Two weeks ago, a piece by Source’s James Foley titled “Against Salmond Derangement Syndrome” was published. It spends its first half mostly talking about the general observable trend of popular leaders across the ideological spectrum developing parasocial and overzealous bases of support. It then contrasts the present day with a nebulous golden era of post-war Fordism when politicians were allegedly loyal to their constituents and not the other way round. It ends with the following, which seems completely non-sequential and unrelated to the rest of the piece:
“After yesterday, the risk remains that Salmond derangement syndrome will subsume the Scottish left, just as Trump derangement ruined American liberals and Brexit derangement killed the Labour Left.”
There’s a lot to unpack here.
Who is being identified as “the Scottish left”? Can American liberalism, now firmly back in charge of every wing of the US government and culturally hegemonic, truly be described as “ruined”? Was it Brexit derangement alone that killed the Labour left and do any of these dynamics revolve around the politics of “fandom” that Foley spends an entire piece insisting upon as the real problem?
The real thread running through all of these recent political developments is the retreat of insurgent and “populist” political forces on both the left and the right, supplanted by the steady reconsolidation of the once-embattled centre. This is happening on a world-historical level across the globe, in a manner that cannot be explained away by reducing political phenomena to “fandom”, and to do so is to do a disservice to all of us who believe in challenging the politics of the centrist status quo. Sanders lost because he was unable to galvanise apathetic working class non-voters into his electoral project, while millions of affluent suburban ex-republicans flooded the primaries to vote for Biden and transformed the class composition of the Democratic party. Corbyn was undone by his own project’s inability to seriously grapple with England’s national question, a bloodthirsty media ecosystem as well as a counterrevolutionary hard-europhile centrist movement of middle class indignation in the form of “People’s Vote”. Populist parties in Europe – on both the left and right – have come undone through a combination of losing votes to establishment parties and being disoriented and torn apart by their internal contradictions.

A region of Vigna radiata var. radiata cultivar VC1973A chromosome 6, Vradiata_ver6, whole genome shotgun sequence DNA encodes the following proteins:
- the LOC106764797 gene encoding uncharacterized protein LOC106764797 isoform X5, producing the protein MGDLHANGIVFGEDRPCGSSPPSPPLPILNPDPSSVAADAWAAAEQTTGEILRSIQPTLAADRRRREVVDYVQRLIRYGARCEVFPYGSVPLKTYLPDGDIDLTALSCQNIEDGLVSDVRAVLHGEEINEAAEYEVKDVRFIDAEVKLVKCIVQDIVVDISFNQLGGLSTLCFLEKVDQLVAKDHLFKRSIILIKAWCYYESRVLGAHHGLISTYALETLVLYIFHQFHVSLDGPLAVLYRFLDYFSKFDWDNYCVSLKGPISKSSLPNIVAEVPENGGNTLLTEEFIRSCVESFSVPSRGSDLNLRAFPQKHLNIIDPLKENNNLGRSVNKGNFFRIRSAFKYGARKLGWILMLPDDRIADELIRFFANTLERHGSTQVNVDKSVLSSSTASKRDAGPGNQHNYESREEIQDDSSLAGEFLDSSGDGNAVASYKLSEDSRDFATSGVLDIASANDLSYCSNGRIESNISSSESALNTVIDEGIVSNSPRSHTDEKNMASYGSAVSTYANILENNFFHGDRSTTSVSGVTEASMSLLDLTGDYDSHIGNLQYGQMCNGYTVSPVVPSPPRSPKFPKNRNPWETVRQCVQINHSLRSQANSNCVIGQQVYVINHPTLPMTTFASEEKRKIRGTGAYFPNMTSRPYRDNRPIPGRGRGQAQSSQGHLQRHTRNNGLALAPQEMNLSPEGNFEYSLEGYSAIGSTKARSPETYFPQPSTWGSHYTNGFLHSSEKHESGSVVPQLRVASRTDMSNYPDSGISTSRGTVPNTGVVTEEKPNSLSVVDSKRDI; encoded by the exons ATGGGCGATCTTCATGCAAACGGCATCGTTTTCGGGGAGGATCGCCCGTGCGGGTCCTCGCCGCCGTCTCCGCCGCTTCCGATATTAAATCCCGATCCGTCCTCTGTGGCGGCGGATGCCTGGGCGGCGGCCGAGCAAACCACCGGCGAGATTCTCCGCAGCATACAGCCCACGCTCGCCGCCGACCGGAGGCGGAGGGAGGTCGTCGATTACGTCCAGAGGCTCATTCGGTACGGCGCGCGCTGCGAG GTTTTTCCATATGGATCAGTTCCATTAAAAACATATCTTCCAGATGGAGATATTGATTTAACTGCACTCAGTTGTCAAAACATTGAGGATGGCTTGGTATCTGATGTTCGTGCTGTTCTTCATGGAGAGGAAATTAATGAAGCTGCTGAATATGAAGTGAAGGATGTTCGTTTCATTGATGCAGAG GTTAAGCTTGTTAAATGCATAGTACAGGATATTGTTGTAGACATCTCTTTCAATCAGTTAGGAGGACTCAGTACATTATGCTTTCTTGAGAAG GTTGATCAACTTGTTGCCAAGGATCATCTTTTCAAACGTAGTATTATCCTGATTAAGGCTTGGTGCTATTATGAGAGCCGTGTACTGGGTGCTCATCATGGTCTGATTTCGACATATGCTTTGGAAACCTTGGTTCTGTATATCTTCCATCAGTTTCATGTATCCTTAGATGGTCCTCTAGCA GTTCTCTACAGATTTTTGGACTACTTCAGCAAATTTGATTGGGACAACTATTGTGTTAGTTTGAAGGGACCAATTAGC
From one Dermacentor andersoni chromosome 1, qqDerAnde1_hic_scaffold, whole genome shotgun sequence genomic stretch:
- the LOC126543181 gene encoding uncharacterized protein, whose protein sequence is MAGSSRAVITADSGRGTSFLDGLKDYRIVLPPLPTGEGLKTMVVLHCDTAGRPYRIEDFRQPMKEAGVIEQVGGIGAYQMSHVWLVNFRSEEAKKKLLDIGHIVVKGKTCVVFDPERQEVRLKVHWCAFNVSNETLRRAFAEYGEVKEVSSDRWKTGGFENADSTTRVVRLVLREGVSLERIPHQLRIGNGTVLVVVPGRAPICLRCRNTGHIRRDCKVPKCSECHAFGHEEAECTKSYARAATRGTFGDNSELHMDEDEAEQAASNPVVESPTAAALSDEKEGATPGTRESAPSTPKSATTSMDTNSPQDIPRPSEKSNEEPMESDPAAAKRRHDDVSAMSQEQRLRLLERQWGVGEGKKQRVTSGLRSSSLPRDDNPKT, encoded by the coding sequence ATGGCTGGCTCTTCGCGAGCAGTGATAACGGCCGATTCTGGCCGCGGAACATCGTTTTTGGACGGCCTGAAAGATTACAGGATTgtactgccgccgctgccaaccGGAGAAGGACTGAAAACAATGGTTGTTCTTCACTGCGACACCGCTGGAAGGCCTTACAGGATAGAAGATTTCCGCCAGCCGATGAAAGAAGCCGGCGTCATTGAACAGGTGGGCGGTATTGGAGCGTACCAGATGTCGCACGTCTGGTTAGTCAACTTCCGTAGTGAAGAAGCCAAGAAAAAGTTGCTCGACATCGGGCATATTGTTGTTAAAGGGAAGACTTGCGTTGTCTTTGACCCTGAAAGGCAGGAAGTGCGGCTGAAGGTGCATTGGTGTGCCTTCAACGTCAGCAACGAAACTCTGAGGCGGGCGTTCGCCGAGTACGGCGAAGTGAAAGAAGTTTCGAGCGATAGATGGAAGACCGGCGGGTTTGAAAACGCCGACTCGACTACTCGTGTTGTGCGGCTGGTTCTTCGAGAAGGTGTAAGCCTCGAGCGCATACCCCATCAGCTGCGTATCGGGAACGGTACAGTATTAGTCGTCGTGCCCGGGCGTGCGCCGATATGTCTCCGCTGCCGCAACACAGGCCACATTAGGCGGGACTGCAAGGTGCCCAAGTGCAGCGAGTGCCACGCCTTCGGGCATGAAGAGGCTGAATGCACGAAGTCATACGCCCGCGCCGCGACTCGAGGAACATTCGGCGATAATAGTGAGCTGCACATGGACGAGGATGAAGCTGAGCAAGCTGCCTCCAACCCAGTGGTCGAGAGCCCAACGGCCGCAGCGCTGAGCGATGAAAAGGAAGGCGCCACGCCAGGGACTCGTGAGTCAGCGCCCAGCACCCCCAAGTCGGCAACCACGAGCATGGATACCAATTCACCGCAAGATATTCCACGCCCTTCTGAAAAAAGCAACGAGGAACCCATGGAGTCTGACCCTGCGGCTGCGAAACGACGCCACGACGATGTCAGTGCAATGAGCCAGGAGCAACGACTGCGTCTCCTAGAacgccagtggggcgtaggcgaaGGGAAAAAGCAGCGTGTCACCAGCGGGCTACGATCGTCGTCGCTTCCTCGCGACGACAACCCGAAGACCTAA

If you want to seriously point to a single moment in recent Scottish political history which draws parallels with other developments in the English-speaking world, you wouldn’t have to go further back beyond 2015 – the year that the SNP’s ascent began to reach stratospheric heights, completely absorbing previously non-partisan independence movement activists and co-opting significant sections of the pro-independence left into its own
. But to confront this reality would also mean having to confront the fact that Corbynism’s only lasting achievement in the wake of its demise has been nearly symmetrical – absorbing radical energies and movements into the stale edifices of Labourism. It would also mean forcing self-proclaimed leadership figures in the Scottish pro-indy left to introspect the mistakes they made themselves (e.g. the disastrous self-indulgent exercise that was RISE in 2016).
The idea of “Salmond derangement syndrome” is, on the surface, one that deserves serious consideration. After all, Sturgeon and Salmond are the two most significant figures in Scottish politics, and anchor two poles within the hegemonic formation completely dominating public life in the country. Most serious anticapitalist thinkers in Scotland recognise the similarity of Salmond’s neoliberal politics to that of Sturgeon. The fire and fury generated by the scandal has undoubtedly taken away a lot of oxygen from the overlapping social and environmental crises facing Scotland today – although mainstream discourse was never likely to promote it either. However, there is simply no evidence that the scandal is disorienting the Scottish left outwith the SNP itself.
The implied consequence of “Salmond Derangement Syndrome” here is that parts of the Scottish radical left will completely abandon any critical faculties in the presence of Nicola Sturgeon and bend to her cult of personality over this manufactured controversy. There are people on the left of the SNP who display that kind of loyalty at times, but the broader Scottish left cannot be accused of any such thing. Sturgeon deserves to face real scrutiny for the failed procedures of her administration which let down female complainants. That does not, however, make it beyond the pale for people to instinctively sympathise with her in the face of a barrage of misogyny, especially one occurring against the backdrop of a saga where a woman is being made to answer for a powerful man’s actions.
Unlike Brexit or Trump “derangement”, the Salmond-Sturgeon fight has been purely one of personality against personality, and no constitutional or significant political divides have emerged as a result of it. Sadly, this is true of pretty much every major dispute to have erupted within the independence movement in the last few years, be it the GRA fight or even the tussle over “plan A vs plan B”. That this remains the case is a damning indictment of every part of Scotland’s political class, but also of a Scottish left unable and unwilling to intervene in such a fraught situation on its own terms. A left speaking to itself, burning down its own institutions and opportunistically tailing factions of the ruling party rather than building power and fighting for its agenda independently. That, not “Salmond derangement syndrome”, is the real problem.